It would be beating a long-dead horse to proffer any remark on the dearth of new music being performed in classical circles, a fact of which Elizabeth McNutt is well aware.
“But to me it’s just music, I don’t see it as other and I don’t think I ever have,” she’s quick to say.
McNutt may not be a familiar name to Dallas arts audiences but she should be. A lecturer at the University of North Texas and Director of their student new music ensemble NOVA, McNutt is an accomplished flutist and one of Texas’ most outspoken new music champions.
For the last ten years she’s also been at the helm of some of the best new music in North Texas with Sounds Modern, an organization that will celebrate its 10th anniversary performing works by Morton Feldman and Earle Brown at The Modern Museum of Art in Fort Worth this December.
McNutt moved to the North Texas area for her job at UNT from Boulder, Colorado about twelve years ago, bringing with her a wealth of performance and teaching experience as well as her unique experience co-organizing ACME, or Atomic Clock Music Events, a chamber music series hosted by the Boulder Museum of Contemporary Arts.
The last half century saw the boundaries erected between different art forms be systematically broken down: Artists have always created art inspired by music and vice versa, but the awareness of the influence-based collaboration between artists has only rarely trickled down to the general public. Passionate about the visual arts as well as her own medium, McNutt has always been interested in finding and exposing connections between the two. Sounds Modern is her ongoing (and most public) attempt to do just that—one method among others, including a personal blog, she uses “to explore what’s at the core of art.”
Despite her lifelong commitment to expanding the opportunities people have to encounter new music, Sounds Modern began on a whim.
“I went about it totally the wrong way,” McNutt says of her query, mere days after landing in Texas, to the Modern Art Museum of Fort Worth about staging a performance.
Inspired by the exhibition Declaring Space, which featured work by Mark Rothko, Barnett Newman, Lucio Fontana, and Yves Klein, McNutt programmed a roster of new music which included Morton Feldman’s “Why Patterns?” amongst other pieces she related to the work on view in the group show.
It took McNutt some time to commit to making a series but it wasn’t long before Sounds Modern was an entity performing several times a year at The Modern as well as on occasion, other locations throughout the Metroplex including coffee shops and the Dallas Museum of Art. McNutt works with a core group of rotating musicians willing to experiment and, occasionally, travel. In 2015 Sounds Modern hit a milestone when they traveled to Marfa for the third time, on this occasion to perform original music written by Andrew May, Sounds Modern’s Assistant Director and an accomplished composer and violinist. May’s work, entitled Unset, was a site-specific piece performed amidst Donald Judd’s 15 untitled concrete pieces located at the Chinati Foundation.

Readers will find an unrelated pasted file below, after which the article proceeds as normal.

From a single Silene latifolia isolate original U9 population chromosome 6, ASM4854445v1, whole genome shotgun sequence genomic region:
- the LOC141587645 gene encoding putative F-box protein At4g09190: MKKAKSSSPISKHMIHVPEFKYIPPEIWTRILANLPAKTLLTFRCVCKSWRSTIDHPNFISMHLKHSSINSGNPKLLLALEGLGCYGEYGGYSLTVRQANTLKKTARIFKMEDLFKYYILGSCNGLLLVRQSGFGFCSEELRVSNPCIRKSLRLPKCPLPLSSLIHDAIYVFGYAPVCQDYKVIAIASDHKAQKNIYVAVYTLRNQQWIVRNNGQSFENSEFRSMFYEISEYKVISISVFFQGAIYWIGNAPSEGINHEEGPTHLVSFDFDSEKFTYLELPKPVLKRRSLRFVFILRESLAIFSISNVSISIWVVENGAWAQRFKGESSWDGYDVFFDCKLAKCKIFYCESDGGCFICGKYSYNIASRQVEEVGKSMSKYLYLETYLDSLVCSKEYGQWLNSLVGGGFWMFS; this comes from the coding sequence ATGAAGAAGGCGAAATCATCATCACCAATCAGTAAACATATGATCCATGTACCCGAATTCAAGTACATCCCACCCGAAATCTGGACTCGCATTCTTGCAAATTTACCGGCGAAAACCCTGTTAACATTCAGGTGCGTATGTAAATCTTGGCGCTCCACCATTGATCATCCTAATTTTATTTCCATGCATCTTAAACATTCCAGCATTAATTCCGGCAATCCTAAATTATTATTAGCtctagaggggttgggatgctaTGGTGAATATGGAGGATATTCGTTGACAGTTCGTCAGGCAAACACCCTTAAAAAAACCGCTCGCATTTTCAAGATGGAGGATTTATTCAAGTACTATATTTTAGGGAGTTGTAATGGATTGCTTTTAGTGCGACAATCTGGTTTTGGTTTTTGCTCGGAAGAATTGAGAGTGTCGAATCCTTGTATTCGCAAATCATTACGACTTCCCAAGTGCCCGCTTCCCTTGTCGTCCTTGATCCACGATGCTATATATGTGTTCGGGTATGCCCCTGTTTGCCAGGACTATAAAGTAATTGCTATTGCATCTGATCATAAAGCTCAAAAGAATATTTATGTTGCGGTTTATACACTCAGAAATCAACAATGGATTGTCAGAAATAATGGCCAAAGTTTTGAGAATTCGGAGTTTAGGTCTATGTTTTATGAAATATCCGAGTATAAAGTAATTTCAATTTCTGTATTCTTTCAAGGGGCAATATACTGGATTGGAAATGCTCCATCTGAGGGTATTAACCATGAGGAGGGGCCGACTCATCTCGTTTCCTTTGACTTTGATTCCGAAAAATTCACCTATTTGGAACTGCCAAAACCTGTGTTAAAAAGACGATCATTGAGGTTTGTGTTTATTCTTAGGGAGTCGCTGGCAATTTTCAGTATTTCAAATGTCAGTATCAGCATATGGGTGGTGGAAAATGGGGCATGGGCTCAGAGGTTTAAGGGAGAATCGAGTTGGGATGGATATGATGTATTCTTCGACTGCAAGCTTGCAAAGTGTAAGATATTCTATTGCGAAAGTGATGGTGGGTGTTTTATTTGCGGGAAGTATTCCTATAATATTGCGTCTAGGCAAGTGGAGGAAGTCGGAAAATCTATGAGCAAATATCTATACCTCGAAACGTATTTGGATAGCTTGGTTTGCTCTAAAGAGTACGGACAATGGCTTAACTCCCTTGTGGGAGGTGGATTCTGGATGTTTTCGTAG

At The Modern the series is driven entirely by the museum’s special exhibits, with McNutt undertaking the enviable challenge of pairing music with the works on view in the galleries.
“It’s a really wonderful challenge for me, thinking about what music could be related to the art,” she says. “In seeking a deep connection between the visual and musical art, I start by studying the art and the artist. In the case of single artist exhibitions, I read up on their work, listen to interviews, and view the works.”
The connections between the music and art she chooses to focus on vary. For The Modern’s recent show of Kehinde Wiley’s work, McNutt considered various themes inspired by Wiley’s brash and confident portraits of contemporary black men and women costumed in Renaissance garb or juxtaposed in front of kitsch-infused backdrops, including “hip hop influences in classical music and heroism in modern music.”
Eventually she chose the theme “Modern Subjects, Classic Forms,” a performance of contemporary works constructed from a classic form (sonata, for example), especially those works which also crossed cultural boundaries.
On other occasions, McNutt focuses on the theme of place; for example, for the exhibitions Mexico Inside Out: Themes in Art since 1990 or Urban Theater: New York Art in the 1980s, which saw McNutt program the work of composers from Mexico and New York City respectively.
When the modern-hosted New York-based artist Glenn Ligon’s politically charged work for the exhibition America, instead of focusing solely on Ligon’s activism through art, McNutt programmed highly repetitive pieces such as Frederic Rzewski’s “Coming Together,” a simple piece in which text from a letter written by Sam Melville, an inmate at Attica Prison in the 1970’s, is set over fast, rhythmic playing, a motif that musically resembles Ligon’s repetitive text pieces.
For McNutt, Sounds Modern is a way to perform music she might not otherwise be able to perform, but it’s also outreach, “the more ways you can reach people the better.”
Sounds Modern shows are all absolutely free (although admission to the museum to see the works which inspired the musical selections is not) and while they’re not advertised as “come and go,” per se, McNutt says she’s perfectly fine with people passing through, a nice sentiment in a world rarely welcoming to newcomers.
On Sept. 23 at 2:00PM Sounds Modern will perform a series of pieces inspired by the work of Texas-based artist Misty Keasler, whose FOCUS show will be on view at The Modern Sept. 23 through Nov. 26. The performance will feature music inspired by Keasler’s photographs of haunted houses and will include work by Jeffrey Stadelman, Pang Vongtaradon, Andrew May, and Pauline Oliveros.